Vegetarians, Vegans At Higher Risk For Stroke, But Lower Heart Disease Chances

Research suggests high stroke risks due to lack of vitamins.

KUALA LUMPUR, Sept 5 – A new research published in the British Medical Journal has revealed that vegans and vegetarians have higher risks of stroke but lower risks of heart disease.

The study showed that vegans and vegetarians have a 22 per cent lower risk of heart disease than meat eaters, while pescatarians (those who eat fish but no meat) have a 13 per cent reduced risk.

Despite this, lack of vitamins is partly said to be the cause for vegetarians and vegans to be a fifth more likely to suffer a stroke than meat eaters.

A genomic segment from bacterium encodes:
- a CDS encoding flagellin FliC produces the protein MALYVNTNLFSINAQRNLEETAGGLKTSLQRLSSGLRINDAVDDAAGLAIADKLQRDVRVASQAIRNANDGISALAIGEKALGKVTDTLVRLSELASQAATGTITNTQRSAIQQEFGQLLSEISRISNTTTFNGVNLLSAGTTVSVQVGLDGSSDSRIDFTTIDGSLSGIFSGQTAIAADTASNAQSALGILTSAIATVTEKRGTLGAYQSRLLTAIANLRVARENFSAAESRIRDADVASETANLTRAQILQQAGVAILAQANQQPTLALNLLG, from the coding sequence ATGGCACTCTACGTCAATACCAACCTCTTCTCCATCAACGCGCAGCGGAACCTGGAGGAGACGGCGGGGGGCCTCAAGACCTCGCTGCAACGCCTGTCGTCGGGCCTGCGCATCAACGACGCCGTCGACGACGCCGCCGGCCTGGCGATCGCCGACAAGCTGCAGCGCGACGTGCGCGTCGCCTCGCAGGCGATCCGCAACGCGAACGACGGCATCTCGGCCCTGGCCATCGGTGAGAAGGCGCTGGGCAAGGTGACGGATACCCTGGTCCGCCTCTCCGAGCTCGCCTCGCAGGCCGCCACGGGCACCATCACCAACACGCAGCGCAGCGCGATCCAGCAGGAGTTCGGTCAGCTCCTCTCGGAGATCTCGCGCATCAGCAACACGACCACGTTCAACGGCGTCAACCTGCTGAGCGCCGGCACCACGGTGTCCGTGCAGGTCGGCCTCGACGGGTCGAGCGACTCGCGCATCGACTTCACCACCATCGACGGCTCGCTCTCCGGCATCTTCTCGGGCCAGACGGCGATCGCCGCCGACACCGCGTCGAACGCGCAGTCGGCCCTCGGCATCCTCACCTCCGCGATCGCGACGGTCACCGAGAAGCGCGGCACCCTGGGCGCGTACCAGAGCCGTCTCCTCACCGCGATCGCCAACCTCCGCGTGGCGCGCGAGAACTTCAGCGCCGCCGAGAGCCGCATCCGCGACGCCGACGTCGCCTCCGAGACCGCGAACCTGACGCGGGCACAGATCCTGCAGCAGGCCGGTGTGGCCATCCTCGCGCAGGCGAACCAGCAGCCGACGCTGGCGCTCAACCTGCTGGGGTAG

The study also revealed that vegetarians and vegans have 20 per cent higher chances of stroke than in meat eaters, translating to three more cases of stroke per 1,000 people over 10 years.

Researchers pinpoint this to a higher rate of haemorrhagic stroke, the type caused by bleeding in or around the brain; whereas increased risk of stroke could be due to lower levels of vitamins among the vegetarians and vegans in the study.

“Vegetarian and vegan diets have become increasingly popular in recent years, partly due to perceived health benefits, as well as concerns about the environment and animal welfare,” according to the research team.

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